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Manage Cloudflare Workers Secrets and Parameters

October 26, 2022

If you're in software development or DevOps, you're probably thinking about the most efficient ways to deploy (because, let's face it. Nothing is easy). Throughout your journey, you've seen multiple environments to deploy to; bare metal, virtual machines, and infrastructure as a service come to mind. 

At some point, you've come across serverless.

Serverless still requires configuration data (parameters, secrets, variables, etc.), and you still need a place to store them and update them in an acceptable fashion.

That's where CloudTruth comes into play.

In this blog post, you'll learn how CloudTruth and Cloudflare Workers work together to create the best deployment experience.


To follow along with this blog post, you will need:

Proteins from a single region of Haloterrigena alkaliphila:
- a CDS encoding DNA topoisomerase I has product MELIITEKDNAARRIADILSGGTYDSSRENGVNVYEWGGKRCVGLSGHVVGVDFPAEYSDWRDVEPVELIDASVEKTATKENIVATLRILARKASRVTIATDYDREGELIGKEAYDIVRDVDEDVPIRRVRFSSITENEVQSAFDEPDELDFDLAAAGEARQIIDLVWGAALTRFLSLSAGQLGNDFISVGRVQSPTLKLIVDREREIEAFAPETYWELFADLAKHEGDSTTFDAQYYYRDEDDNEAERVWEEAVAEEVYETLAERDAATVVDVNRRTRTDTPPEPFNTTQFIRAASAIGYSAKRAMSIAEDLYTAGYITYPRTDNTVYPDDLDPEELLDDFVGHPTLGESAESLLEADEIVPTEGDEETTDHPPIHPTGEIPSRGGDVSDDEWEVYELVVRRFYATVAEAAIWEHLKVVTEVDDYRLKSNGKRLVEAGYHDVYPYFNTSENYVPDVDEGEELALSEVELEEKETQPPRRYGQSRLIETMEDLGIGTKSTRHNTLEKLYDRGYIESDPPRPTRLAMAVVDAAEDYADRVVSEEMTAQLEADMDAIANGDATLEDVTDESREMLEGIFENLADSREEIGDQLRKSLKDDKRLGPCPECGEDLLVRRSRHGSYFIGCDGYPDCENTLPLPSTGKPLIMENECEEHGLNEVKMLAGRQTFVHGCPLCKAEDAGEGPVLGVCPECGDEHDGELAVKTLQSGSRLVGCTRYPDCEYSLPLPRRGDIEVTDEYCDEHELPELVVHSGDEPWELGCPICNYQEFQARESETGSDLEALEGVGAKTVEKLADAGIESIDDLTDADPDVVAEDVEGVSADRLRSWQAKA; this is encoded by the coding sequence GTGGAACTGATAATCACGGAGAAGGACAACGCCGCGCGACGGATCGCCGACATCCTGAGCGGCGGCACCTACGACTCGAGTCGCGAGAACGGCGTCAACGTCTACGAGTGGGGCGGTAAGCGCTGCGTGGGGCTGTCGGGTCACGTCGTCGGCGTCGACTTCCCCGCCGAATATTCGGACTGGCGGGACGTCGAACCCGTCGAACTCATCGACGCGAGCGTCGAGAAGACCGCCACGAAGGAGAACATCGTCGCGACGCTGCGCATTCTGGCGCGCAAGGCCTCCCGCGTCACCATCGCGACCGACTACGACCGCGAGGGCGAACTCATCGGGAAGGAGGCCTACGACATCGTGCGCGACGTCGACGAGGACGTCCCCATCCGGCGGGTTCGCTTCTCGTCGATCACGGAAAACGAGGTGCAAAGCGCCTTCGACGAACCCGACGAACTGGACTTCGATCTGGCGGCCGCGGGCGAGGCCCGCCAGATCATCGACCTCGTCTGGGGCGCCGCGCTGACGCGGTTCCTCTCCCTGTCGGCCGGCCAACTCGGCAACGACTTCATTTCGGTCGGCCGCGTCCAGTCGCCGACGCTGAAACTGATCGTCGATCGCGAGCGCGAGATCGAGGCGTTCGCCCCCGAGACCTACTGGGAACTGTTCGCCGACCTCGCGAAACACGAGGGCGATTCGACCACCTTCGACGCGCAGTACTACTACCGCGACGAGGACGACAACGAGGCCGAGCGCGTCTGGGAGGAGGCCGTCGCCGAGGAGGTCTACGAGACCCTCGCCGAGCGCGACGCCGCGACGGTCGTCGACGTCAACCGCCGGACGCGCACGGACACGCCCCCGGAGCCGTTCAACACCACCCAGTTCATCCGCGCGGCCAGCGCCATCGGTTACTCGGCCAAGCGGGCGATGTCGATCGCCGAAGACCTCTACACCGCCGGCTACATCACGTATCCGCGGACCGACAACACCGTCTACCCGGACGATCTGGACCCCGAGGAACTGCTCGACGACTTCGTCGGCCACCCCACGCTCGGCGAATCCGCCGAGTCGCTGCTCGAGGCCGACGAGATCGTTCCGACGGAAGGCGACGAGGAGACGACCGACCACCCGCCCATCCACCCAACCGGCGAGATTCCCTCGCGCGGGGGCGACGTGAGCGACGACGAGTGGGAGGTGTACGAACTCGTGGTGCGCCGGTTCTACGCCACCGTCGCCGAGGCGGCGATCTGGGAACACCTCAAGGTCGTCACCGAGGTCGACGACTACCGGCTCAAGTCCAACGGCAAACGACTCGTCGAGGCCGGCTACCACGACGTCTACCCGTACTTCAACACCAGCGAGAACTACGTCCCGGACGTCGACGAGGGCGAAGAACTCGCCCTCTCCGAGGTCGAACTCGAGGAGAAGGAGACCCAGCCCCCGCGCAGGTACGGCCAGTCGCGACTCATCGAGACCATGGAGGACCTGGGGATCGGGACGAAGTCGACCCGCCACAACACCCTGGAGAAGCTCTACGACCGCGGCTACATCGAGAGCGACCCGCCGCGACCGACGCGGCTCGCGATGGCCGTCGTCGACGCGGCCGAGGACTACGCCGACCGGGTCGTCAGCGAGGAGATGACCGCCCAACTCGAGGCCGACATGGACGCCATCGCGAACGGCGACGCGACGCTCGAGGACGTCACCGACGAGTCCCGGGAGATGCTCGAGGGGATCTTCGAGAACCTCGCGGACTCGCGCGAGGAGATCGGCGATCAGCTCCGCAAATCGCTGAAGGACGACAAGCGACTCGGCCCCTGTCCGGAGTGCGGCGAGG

• A CloudTruth account, which you can use for free here.
  • The CloudTruth CLI. If you don't have it installed and configured, follow the directions here.
  • A Cloudflare Workers account, which you can use for free here.

What Are Cloudflare Workers?

If you haven't worked with Cloudflare Workers yet, it's a Serverless service, much like AWS Lambda or Azure Functions. It allows you to run code in a service instead of setting up any underlying infrastructure.

Out of the box, Cloudflare Workers support JavaScript and TypeScript. However, any language that can be compiled into JavaScript will work just fine. The following list showcases language support that can be compiled into JavaScript.

  • Kotlin
  • Dart
  • Python
  • Scala
  • Perl
  • PHP
  • FSharp

Because of the list above, you can imagine that many developers using Cloudflare Workers primarily work with front-end apps.

Cloudflare Workers differentiates from other Serverless services with 0 uptime cold start. Usually, when you run a Serverless function for the first time, there's a bit of lag, otherwise known as a "cold start." With Cloudflare Workers, Cloudflare promises 0 uptime cold start, which means it's much faster than other services right off the bat.